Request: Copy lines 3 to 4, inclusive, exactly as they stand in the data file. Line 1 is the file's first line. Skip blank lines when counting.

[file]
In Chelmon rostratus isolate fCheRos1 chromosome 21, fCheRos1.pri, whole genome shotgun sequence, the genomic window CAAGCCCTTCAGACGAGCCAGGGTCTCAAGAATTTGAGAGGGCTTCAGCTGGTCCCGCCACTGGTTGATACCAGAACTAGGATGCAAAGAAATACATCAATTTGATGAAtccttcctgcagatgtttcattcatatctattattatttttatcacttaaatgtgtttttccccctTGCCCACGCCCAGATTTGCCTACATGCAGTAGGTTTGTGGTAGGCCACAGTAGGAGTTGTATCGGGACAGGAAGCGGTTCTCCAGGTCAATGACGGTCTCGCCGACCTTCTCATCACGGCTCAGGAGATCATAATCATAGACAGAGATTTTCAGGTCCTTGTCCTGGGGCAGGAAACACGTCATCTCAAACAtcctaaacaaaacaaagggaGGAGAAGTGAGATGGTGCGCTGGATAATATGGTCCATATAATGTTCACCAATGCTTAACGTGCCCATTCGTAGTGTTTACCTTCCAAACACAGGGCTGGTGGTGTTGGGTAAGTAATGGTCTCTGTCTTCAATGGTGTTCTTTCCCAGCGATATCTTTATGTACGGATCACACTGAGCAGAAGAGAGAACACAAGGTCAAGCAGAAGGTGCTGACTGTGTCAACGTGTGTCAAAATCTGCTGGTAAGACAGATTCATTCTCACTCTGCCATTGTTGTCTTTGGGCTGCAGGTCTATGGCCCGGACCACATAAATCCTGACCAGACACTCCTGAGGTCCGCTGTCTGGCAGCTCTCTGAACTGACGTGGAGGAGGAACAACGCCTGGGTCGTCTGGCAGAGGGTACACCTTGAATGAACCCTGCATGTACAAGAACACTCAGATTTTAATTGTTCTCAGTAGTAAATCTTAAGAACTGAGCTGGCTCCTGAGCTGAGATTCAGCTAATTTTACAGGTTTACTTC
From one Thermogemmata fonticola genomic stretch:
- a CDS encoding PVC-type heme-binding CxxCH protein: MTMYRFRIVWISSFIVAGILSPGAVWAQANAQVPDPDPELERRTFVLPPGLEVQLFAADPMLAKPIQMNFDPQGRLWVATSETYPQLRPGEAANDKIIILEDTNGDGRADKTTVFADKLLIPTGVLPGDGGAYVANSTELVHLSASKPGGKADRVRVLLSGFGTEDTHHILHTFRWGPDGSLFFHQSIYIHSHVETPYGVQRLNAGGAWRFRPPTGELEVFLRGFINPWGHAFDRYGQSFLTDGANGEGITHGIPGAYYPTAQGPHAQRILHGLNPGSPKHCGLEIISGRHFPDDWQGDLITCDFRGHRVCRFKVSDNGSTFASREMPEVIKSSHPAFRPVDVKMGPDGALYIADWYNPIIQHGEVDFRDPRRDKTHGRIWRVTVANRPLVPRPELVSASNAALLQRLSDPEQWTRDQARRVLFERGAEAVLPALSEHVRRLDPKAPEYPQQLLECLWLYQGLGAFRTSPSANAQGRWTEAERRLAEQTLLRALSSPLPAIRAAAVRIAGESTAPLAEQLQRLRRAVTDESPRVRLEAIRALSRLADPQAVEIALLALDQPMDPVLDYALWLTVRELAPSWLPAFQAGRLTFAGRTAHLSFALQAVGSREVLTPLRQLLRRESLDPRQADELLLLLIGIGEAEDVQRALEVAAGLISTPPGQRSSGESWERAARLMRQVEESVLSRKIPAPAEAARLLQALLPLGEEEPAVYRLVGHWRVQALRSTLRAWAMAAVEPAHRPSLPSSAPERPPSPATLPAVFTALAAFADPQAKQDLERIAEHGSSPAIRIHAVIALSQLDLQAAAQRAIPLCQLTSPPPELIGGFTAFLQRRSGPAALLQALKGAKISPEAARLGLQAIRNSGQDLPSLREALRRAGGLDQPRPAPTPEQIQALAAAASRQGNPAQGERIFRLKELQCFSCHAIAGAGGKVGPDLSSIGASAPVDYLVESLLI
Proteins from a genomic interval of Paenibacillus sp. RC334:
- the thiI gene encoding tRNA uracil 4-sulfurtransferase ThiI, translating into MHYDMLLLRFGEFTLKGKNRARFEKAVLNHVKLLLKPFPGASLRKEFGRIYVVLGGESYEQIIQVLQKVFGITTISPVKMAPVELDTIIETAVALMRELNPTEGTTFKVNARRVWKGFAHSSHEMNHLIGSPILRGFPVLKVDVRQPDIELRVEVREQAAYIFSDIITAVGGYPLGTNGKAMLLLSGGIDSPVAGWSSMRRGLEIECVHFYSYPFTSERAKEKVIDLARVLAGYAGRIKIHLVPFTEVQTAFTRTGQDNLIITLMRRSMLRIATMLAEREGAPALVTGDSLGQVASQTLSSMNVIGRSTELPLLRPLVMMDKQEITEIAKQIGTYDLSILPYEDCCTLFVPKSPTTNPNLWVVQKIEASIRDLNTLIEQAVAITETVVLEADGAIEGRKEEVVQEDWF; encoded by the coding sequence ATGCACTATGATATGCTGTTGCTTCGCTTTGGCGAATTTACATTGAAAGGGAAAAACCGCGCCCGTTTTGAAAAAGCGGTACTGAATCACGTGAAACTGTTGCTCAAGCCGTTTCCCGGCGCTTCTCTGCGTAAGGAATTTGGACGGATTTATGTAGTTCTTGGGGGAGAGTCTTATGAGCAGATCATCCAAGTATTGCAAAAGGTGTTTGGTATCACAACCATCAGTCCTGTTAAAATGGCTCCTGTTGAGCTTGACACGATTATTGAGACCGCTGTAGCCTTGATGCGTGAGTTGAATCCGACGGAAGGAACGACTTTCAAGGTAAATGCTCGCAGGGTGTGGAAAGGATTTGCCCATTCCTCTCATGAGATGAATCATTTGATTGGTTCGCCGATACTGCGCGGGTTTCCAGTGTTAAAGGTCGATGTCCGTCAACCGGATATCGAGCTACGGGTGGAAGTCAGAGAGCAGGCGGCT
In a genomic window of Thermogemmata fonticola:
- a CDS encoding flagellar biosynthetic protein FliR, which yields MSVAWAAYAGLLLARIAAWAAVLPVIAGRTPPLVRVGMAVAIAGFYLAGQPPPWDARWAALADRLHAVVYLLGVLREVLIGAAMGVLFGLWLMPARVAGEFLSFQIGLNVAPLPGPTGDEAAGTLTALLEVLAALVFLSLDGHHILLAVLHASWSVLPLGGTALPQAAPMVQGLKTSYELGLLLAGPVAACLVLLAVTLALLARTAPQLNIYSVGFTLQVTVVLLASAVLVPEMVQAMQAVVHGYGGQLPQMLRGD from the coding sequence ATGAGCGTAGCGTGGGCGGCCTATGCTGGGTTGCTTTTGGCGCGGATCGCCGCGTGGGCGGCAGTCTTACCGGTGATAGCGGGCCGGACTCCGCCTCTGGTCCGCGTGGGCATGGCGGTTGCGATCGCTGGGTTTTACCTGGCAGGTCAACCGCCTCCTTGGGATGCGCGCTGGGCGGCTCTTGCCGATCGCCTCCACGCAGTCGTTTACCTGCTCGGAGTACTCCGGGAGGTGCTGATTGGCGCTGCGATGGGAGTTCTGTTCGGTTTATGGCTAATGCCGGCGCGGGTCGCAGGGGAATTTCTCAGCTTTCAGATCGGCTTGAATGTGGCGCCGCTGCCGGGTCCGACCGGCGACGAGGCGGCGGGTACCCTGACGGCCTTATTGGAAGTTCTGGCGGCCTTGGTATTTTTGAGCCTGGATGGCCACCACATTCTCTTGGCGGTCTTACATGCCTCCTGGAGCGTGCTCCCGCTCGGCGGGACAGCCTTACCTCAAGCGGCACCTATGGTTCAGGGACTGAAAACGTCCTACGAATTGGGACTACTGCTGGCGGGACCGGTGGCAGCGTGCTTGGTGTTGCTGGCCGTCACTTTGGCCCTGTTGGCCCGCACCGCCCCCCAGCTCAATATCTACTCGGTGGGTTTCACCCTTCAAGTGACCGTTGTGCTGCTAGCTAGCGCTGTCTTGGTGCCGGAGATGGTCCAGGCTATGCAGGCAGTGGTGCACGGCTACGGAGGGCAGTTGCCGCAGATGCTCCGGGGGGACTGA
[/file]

- a CDS encoding PVC-type heme-binding CxxCH protein: MTMYRFRIVWISSFIVAGILSPGAVWAQANAQVPDPDPELERRTFVLPPGLEVQLFAADPMLAKPIQMNFDPQGRLWVATSETYPQLRPGEAANDKIIILEDTNGDGRADKTTVFADKLLIPTGVLPGDGGAYVANSTELVHLSASKPGGKADRVRVLLSGFGTEDTHHILHTFRWGPDGSLFFHQSIYIHSHVETPYGVQRLNAGGAWRFRPPTGELEVFLRGFINPWGHAFDRYGQSFLTDGANGEGITHGIPGAYYPTAQGPHAQRILHGLNPGSPKHCGLEIISGRHFPDDWQGDLITCDFRGHRVCRFKVSDNGSTFASREMPEVIKSSHPAFRPVDVKMGPDGALYIADWYNPIIQHGEVDFRDPRRDKTHGRIWRVTVANRPLVPRPELVSASNAALLQRLSDPEQWTRDQARRVLFERGAEAVLPALSEHVRRLDPKAPEYPQQLLECLWLYQGLGAFRTSPSANAQGRWTEAERRLAEQTLLRALSSPLPAIRAAAVRIAGESTAPLAEQLQRLRRAVTDESPRVRLEAIRALSRLADPQAVEIALLALDQPMDPVLDYALWLTVRELAPSWLPAFQAGRLTFAGRTAHLSFALQAVGSREVLTPLRQLLRRESLDPRQADELLLLLIGIGEAEDVQRALEVAAGLISTPPGQRSSGESWERAARLMRQVEESVLSRKIPAPAEAARLLQALLPLGEEEPAVYRLVGHWRVQALRSTLRAWAMAAVEPAHRPSLPSSAPERPPSPATLPAVFTALAAFADPQAKQDLERIAEHGSSPAIRIHAVIALSQLDLQAAAQRAIPLCQLTSPPPELIGGFTAFLQRRSGPAALLQALKGAKISPEAARLGLQAIRNSGQDLPSLREALRRAGGLDQPRPAPTPEQIQALAAAASRQGNPAQGERIFRLKELQCFSCHAIAGAGGKVGPDLSSIGASAPVDYLVESLLI
Proteins from a genomic interval of Paenibacillus sp. RC334: